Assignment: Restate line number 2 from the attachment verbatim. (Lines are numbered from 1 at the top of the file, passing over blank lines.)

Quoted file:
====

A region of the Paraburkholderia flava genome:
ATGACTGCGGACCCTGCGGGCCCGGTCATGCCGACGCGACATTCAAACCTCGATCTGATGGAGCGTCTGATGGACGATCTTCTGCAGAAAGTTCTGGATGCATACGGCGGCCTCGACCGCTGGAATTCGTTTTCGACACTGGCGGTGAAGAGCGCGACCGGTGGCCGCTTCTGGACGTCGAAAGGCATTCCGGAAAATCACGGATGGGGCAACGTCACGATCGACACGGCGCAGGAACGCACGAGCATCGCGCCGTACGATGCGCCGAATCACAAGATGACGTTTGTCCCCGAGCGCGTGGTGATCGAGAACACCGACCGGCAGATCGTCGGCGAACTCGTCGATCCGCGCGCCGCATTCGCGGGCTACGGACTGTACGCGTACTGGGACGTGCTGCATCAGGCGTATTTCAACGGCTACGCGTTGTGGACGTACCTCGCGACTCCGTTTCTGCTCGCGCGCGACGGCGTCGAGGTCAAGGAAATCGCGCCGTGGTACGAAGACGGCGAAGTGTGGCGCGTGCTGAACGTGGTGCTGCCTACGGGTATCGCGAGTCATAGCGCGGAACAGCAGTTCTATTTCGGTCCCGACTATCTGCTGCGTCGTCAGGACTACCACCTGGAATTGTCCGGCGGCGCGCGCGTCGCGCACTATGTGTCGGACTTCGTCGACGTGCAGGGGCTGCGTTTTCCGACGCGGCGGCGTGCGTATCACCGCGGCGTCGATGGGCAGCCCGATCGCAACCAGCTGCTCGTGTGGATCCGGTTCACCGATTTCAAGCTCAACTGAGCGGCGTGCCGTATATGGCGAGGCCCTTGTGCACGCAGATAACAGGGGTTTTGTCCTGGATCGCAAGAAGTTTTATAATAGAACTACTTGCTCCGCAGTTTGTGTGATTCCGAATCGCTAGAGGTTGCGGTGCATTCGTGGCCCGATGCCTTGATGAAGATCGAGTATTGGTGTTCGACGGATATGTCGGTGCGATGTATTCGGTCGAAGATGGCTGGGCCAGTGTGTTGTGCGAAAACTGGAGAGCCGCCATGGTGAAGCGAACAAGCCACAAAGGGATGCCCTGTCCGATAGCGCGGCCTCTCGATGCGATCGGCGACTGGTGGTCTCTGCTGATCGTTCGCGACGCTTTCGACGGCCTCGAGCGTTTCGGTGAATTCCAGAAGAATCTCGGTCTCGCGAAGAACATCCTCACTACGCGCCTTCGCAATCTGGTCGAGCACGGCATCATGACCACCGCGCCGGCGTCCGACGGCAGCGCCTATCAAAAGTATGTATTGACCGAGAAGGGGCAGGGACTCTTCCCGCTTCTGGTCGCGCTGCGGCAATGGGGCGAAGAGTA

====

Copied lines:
ATGACTGCGGACCCTGCGGGCCCGGTCATGCCGACGCGACATTCAAACCTCGATCTGATGGAGCGTCTGATGGACGATCTTCTGCAGAAAGTTCTGGATGCATACGGCGGCCTCGACCGCTGGAATTCGTTTTCGACACTGGCGGTGAAGAGCGCGACCGGTGGCCGCTTCTGGACGTCGAAAGGCATTCCGGAAAATCACGGATGGGGCAACGTCACGATCGACACGGCGCAGGAACGCACGAGCATCGCGCCGTACGATGCGCCGAATCACAAGATGACGTTTGTCCCCGAGCGCGTGGTGATCGAGAACACCGACCGGCAGATCGTCGGCGAACTCGTCGATCCGCGCGCCGCATTCGCGGGCTACGGACTGTACGCGTACTGGGACGTGCTGCATCAGGCGTATTTCAACGGCTACGCGTTGTGGACGTACCTCGCGACTCCGTTTCTGCTCGCGCGCGACGGCGTCGAGGTCAAGGAAATCGCGCCGTGGTACGAAGACGGCGAAGTGTGGCGCGTGCTGAACGTGGTGCTGCCTACGGGTATCGCGAGTCATAGCGCGGAACAGCAGTTCTATTTCGGTCCCGACTATCTGCTGCGTCGTCAGGACTACCACCTGGAATTGTCCGGCGGCGCGCGCGTCGCGCACTATGTGTCGGACTTCGTCGACGTGCAGGGGCTGCGTTTTCCGACGCGGCGGCGTGCGTATCACCGCGGCGTCGATGGGCAGCCCGATCGCAACCAGCTGCTCGTGTGGATCCGGTTCACCGATTTCAAGCTCAACTGAGCGGCGTGCCGTATATGGCGAGGCCCTTGTGCACGCAGATAACAGGGGTTTTGTCCTGGATCGCAAGAAGTTTTATAATAGAACTACTTGCTCCGCAGTTTGTGTGATTCCGAATCGCTAGAGGTTGCGGTGCATTCGTGGCCCGATGCCTTGATGAAGATCGAGTATTGGTGTTCGACGGATATGTCGGTGCGATGTATTCGGTCGAAGATGGCTGGGCCAGTGTGTTGTGCGAAAACTGGAGAGCCGCCATGGTGAAGCGAACAAGCCACAAAGGGATGCCCTGTCCGATAGCGCGGCCTCTCGATGCGATCGGCGACTGGTGGTCTCTGCTGATCGTTCGCGACGCTTTCGACGGCCTCGAGCGTTTCGGTGAATTCCAGAAGAATCTCGGTCTCGCGAAGAACATCCTCACTACGCGCCTTCGCAATCTGGTCGAGCACGGCATCATGACCACCGCGCCGGCGTCCGACGGCAGCGCCTATCAAAAGTATGTATTGACCGAGAAGGGGCAGGGACTCTTCCCGCTTCTGGTCGCGCTGCGGCAATGGGGCGAAGAGTA